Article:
Want a Raise? Here's How to Give Yourself One

Convincing your boss to give you more money isn't the only way to achieve new financial goals.

May 25, 2014 at 10:12AM

The latest Survey of Consumer Expectations from the New York Fed predicted that American's wages will rise an average of 2.4 percent over the next year. Unfortunately, prices have risen 2 percent in the last 12 months, spiking 0.3 percent in April alone -- the highest monthly rate of inflation so far in 2014.

So let's face it: Until wage increases climb higher, rising prices could keep American wages effectively flat for the foreseeable future. That's the bad news.

The good news is, you don't have to wait for the economy to turn around to give yourself a big, fat raise. In fact, simply cutting your spending can accomplish the same thing by freeing up extra cash for savings, investments or that vacation you've been dreaming of. You cannot control the labor market, rising inflation or the rest of the economy, but you do have control over how you actually spend your hard-earned paycheck. If you want truly want a raise and believe you deserve it, it might be time to take matters into your own hands.

This type of raise isn't the kind you ask your boss for. It's the kind you take for yourself -- simply by reducing your spending and keeping the difference. Want to cut your spending and earn an effective raise in the process? Here's how to do it in five steps:

1. Analyze last month's bills
One of the crucial steps in this process is figuring out where your money has been going up to this point. That typically means breaking out the last few month's bills, credit card statements and bank statements, and drawing up an itemized list of expenses. This can be a tedious chore, but it is a necessary one. After all, you need to know what you're spending your money on before you can decide where to cut, right?

2. Find the leaks
Once you've compiled your financial information from the last few months, it should be very apparent where your problem areas are. Perhaps you're overspending on groceries or entertainment, credit card bills or shopping. Or maybe your car payments are eating you alive. Regardless, something should be bugging you about the way you're currently spending.Something should stand out. Once you figure out the culprit (or culprits) of your money woes, it's time to take action.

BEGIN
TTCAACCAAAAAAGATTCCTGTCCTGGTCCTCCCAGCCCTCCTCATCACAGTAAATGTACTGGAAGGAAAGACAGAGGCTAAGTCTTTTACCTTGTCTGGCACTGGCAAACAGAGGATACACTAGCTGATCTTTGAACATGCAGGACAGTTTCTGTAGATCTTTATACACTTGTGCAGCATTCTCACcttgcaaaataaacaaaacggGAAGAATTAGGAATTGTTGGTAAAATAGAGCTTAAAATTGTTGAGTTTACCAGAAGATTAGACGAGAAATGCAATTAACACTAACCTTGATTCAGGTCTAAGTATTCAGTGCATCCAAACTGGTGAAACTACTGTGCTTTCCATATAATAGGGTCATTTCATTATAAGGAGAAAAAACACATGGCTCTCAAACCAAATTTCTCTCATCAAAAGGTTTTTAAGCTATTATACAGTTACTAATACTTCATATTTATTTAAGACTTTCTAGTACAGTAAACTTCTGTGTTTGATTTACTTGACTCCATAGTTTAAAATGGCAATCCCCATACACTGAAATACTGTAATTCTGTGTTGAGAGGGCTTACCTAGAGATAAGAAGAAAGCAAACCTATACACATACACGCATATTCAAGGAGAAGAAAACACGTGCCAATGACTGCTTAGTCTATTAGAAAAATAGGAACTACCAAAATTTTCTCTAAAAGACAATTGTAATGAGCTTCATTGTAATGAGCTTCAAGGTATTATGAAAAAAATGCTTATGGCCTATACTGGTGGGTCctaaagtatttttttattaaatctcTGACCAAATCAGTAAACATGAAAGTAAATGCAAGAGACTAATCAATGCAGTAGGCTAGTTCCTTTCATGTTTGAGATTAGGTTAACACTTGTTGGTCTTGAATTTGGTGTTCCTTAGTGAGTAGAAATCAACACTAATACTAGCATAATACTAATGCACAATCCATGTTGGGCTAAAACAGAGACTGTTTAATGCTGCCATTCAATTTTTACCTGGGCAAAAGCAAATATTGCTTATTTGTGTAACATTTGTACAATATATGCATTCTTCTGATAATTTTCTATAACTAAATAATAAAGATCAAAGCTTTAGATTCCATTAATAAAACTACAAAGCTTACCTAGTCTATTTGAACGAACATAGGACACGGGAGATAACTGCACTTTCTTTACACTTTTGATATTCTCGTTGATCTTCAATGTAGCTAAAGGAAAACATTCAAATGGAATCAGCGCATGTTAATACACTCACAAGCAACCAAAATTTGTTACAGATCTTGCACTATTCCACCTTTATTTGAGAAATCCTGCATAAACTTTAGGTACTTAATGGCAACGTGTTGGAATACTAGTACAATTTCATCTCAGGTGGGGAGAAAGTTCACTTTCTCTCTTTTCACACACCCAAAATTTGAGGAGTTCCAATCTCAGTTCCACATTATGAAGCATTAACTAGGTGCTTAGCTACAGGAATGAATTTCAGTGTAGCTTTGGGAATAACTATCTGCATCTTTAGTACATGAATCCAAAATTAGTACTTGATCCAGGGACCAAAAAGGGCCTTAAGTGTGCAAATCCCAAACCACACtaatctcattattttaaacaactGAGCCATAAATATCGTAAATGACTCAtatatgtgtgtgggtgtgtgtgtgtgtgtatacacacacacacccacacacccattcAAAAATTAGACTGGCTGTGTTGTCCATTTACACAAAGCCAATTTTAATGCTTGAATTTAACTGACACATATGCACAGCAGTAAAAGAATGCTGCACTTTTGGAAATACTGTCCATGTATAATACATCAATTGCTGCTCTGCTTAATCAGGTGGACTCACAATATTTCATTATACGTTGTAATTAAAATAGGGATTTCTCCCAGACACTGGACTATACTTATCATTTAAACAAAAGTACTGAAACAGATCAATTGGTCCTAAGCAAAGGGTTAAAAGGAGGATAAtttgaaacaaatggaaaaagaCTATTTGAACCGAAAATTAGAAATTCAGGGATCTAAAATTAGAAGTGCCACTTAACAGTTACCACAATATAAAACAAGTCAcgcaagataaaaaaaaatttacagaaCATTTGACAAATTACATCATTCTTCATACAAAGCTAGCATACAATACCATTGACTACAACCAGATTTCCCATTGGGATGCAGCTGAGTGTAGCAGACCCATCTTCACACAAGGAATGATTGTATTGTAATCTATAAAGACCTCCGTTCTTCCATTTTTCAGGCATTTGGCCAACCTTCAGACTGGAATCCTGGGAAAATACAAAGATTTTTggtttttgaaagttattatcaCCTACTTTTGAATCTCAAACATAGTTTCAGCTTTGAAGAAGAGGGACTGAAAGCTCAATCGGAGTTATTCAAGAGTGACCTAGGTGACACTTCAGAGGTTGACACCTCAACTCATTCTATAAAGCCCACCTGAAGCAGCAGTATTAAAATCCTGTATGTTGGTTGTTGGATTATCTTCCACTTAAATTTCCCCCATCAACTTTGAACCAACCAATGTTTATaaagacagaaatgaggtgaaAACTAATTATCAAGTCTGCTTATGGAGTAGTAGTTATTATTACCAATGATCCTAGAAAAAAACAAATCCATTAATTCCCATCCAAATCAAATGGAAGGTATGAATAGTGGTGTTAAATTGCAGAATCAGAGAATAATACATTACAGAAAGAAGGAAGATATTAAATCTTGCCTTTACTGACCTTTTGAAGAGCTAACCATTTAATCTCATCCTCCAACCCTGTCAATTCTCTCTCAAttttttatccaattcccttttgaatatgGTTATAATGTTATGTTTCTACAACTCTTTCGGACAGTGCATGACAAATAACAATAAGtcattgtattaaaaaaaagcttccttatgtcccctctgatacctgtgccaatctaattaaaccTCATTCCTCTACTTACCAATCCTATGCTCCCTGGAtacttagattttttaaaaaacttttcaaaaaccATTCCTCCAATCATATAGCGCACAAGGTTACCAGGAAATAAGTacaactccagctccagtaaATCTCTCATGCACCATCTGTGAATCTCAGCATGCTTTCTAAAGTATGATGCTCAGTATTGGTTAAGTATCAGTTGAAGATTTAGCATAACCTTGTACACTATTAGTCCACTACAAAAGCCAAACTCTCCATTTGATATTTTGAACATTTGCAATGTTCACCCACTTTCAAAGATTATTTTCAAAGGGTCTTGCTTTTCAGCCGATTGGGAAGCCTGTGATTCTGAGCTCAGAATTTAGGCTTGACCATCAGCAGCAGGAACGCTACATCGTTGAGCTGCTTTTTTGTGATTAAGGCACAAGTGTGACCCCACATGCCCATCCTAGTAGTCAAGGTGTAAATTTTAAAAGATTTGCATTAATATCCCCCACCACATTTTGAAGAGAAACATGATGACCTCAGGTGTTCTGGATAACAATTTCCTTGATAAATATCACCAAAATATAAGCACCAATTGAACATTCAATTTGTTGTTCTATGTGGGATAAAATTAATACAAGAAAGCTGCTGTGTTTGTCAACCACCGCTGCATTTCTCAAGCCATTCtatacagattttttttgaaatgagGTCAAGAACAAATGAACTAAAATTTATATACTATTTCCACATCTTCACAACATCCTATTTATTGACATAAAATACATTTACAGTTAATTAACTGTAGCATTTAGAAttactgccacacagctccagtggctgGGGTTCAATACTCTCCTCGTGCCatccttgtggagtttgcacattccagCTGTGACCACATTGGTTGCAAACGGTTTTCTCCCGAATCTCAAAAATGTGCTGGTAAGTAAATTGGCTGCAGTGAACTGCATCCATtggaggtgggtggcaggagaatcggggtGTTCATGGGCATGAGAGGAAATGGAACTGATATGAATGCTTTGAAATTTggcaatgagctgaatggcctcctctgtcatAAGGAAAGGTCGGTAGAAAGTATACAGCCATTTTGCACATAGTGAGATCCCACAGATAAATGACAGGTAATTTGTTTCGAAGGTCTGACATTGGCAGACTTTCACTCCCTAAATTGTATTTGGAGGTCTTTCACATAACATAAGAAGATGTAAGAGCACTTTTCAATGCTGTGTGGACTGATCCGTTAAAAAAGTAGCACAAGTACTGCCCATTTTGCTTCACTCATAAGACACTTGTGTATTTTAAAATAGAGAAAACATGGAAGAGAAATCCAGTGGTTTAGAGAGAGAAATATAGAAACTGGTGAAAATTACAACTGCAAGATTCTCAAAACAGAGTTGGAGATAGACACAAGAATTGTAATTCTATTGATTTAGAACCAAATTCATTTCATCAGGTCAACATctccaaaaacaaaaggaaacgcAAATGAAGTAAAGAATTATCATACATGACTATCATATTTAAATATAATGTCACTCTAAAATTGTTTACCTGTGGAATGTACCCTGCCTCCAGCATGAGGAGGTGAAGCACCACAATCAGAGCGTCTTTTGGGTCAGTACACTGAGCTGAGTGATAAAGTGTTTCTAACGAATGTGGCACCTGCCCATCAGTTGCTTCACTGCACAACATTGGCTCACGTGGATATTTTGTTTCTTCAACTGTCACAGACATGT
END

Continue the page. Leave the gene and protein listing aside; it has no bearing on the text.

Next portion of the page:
3. Prioritize your spending
Once you've discovered the painful truth about your spending, it's time to get your priorities straight. Obviously, some of your expenses are non-negotiable. You have to pay your rent or mortgage payment, after all, as well as utilities, groceries and insurance. Everything else should be far down the list of priorities -- and below your need to save money and invest for the future.

4. Price shop for alternatives
Some bills are non-negotiable, but that doesn't mean that you can't find a better deal. Car and homeowner's insurance are an excellent place to start since it often pays off to shop around for a lower premium. Cable television, telephone service and Internet service are other bills on which you might be able to save. Use the Internet to explore your options and you might be surprised at how low those bills can really go.

5. Decide what you can live without
If your money is tight, it's probably time to give at least a few of your monthly expenses the old heave-ho. Ask yourself what you can live without. Start by cutting non-essentials like magazine subscriptions, monthly manicures or fancy meals out. Once you've taken those steps, keep asking questions. For example, do you actually use your gym membership? If your cable television subscription actually worth what you're paying? Chances are, the answer to some of those questions will be "no."

Asking for a raise at work is a great idea, but giving yourself a raise is sometimes an even better one. Or, better yet, consider doing bothWorking for someone else certainly has its pitfalls, but it shouldn't render you powerless to escape your current financial situation. Sometimes it pays to simply take matters into your own hands.

Need a raise? Don't ask -- just take it.

This article Want a Raise? Here's How to Give Yourself One originally appeared on Money Blue Book.

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A Financial Plan on an Index Card

Keeping it simple.

Aug 7, 2015 at 11:26AM

Two years ago, University of Chicago professor Harold Pollack wrote his entire financial plan on an index card.

It blew up. People loved the idea. Financial advice is often intentionally complicated. Obscurity lets advisors charge higher fees. But the most important parts are painfully simple. Here's how Pollack put it:

The card came out of chat I had regarding what I view as the financial industry's basic dilemma: The best investment advice fits on an index card. A commenter asked for the actual index card. Although I was originally speaking in metaphor, I grabbed a pen and one of my daughter's note cards, scribbled this out in maybe three minutes, snapped a picture with my iPhone, and the rest was history.

More advisors and investors caught onto the idea and started writing their own financial plans on a single index card.

I love the exercise, because it makes you think about what's important and forces you to be succinct.

So, here's my index-card financial plan:


Everything else is details. 

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